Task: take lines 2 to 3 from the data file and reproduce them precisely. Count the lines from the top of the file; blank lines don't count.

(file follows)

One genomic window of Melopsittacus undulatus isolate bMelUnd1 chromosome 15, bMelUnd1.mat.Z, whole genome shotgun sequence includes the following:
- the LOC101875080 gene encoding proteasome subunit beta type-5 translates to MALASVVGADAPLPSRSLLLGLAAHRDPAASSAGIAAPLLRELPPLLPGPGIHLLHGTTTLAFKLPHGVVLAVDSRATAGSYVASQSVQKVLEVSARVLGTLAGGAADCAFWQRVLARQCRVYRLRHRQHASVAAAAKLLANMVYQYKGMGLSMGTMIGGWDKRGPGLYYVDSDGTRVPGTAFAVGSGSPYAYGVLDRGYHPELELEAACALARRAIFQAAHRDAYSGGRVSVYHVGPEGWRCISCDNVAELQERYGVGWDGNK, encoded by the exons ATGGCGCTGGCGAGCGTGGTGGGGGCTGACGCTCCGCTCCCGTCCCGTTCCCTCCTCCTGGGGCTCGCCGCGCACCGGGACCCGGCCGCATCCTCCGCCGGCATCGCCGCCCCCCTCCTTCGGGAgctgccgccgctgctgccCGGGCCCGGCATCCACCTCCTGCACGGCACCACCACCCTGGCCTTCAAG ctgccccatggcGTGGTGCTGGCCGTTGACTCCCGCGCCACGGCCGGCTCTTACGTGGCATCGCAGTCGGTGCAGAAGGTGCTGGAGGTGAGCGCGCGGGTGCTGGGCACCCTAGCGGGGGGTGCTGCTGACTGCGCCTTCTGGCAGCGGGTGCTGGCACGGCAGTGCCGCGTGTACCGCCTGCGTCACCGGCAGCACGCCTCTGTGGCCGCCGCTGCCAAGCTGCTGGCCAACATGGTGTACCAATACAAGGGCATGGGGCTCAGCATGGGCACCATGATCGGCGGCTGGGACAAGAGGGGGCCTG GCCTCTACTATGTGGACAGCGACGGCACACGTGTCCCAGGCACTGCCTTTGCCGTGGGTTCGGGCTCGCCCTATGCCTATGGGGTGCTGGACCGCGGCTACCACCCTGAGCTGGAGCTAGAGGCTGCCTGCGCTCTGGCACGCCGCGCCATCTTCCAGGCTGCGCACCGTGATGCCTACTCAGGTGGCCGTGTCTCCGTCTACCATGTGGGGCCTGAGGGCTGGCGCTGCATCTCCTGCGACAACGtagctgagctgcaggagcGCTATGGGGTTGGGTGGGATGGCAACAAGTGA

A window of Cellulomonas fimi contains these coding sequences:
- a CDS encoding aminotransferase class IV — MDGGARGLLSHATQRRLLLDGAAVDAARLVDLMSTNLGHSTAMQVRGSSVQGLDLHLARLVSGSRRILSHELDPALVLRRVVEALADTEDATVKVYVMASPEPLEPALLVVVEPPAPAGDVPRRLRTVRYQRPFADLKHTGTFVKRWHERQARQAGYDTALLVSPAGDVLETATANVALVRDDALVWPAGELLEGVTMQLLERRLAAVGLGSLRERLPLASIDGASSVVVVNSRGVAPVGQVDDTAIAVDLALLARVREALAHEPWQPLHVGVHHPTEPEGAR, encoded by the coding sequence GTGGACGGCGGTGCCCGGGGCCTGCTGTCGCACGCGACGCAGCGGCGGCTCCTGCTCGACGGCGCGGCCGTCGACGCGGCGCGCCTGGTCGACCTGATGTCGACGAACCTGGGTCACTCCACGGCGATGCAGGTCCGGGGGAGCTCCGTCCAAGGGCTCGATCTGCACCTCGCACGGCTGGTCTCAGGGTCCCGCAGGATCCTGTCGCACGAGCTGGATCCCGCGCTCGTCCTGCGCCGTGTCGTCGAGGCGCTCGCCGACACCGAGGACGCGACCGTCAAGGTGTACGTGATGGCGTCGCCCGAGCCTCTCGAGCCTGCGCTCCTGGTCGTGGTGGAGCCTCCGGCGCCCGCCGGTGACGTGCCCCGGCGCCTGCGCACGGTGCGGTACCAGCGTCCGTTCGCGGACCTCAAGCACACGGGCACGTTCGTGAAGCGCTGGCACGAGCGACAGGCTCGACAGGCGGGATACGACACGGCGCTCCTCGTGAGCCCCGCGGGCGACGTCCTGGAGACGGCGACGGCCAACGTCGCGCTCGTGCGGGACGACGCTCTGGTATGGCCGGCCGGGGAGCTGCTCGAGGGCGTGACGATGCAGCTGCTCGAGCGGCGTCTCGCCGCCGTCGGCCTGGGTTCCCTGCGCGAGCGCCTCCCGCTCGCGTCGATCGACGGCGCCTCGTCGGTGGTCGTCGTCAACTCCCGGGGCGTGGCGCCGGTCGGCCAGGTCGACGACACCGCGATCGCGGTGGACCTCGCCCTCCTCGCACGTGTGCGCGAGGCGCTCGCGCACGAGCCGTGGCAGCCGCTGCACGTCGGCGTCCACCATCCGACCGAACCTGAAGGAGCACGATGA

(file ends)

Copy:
- the LOC101875080 gene encoding proteasome subunit beta type-5 translates to MALASVVGADAPLPSRSLLLGLAAHRDPAASSAGIAAPLLRELPPLLPGPGIHLLHGTTTLAFKLPHGVVLAVDSRATAGSYVASQSVQKVLEVSARVLGTLAGGAADCAFWQRVLARQCRVYRLRHRQHASVAAAAKLLANMVYQYKGMGLSMGTMIGGWDKRGPGLYYVDSDGTRVPGTAFAVGSGSPYAYGVLDRGYHPELELEAACALARRAIFQAAHRDAYSGGRVSVYHVGPEGWRCISCDNVAELQERYGVGWDGNK, encoded by the exons ATGGCGCTGGCGAGCGTGGTGGGGGCTGACGCTCCGCTCCCGTCCCGTTCCCTCCTCCTGGGGCTCGCCGCGCACCGGGACCCGGCCGCATCCTCCGCCGGCATCGCCGCCCCCCTCCTTCGGGAgctgccgccgctgctgccCGGGCCCGGCATCCACCTCCTGCACGGCACCACCACCCTGGCCTTCAAG ctgccccatggcGTGGTGCTGGCCGTTGACTCCCGCGCCACGGCCGGCTCTTACGTGGCATCGCAGTCGGTGCAGAAGGTGCTGGAGGTGAGCGCGCGGGTGCTGGGCACCCTAGCGGGGGGTGCTGCTGACTGCGCCTTCTGGCAGCGGGTGCTGGCACGGCAGTGCCGCGTGTACCGCCTGCGTCACCGGCAGCACGCCTCTGTGGCCGCCGCTGCCAAGCTGCTGGCCAACATGGTGTACCAATACAAGGGCATGGGGCTCAGCATGGGCACCATGATCGGCGGCTGGGACAAGAGGGGGCCTG GCCTCTACTATGTGGACAGCGACGGCACACGTGTCCCAGGCACTGCCTTTGCCGTGGGTTCGGGCTCGCCCTATGCCTATGGGGTGCTGGACCGCGGCTACCACCCTGAGCTGGAGCTAGAGGCTGCCTGCGCTCTGGCACGCCGCGCCATCTTCCAGGCTGCGCACCGTGATGCCTACTCAGGTGGCCGTGTCTCCGTCTACCATGTGGGGCCTGAGGGCTGGCGCTGCATCTCCTGCGACAACGtagctgagctgcaggagcGCTATGGGGTTGGGTGGGATGGCAACAAGTGA

A window of Cellulomonas fimi contains these coding sequences: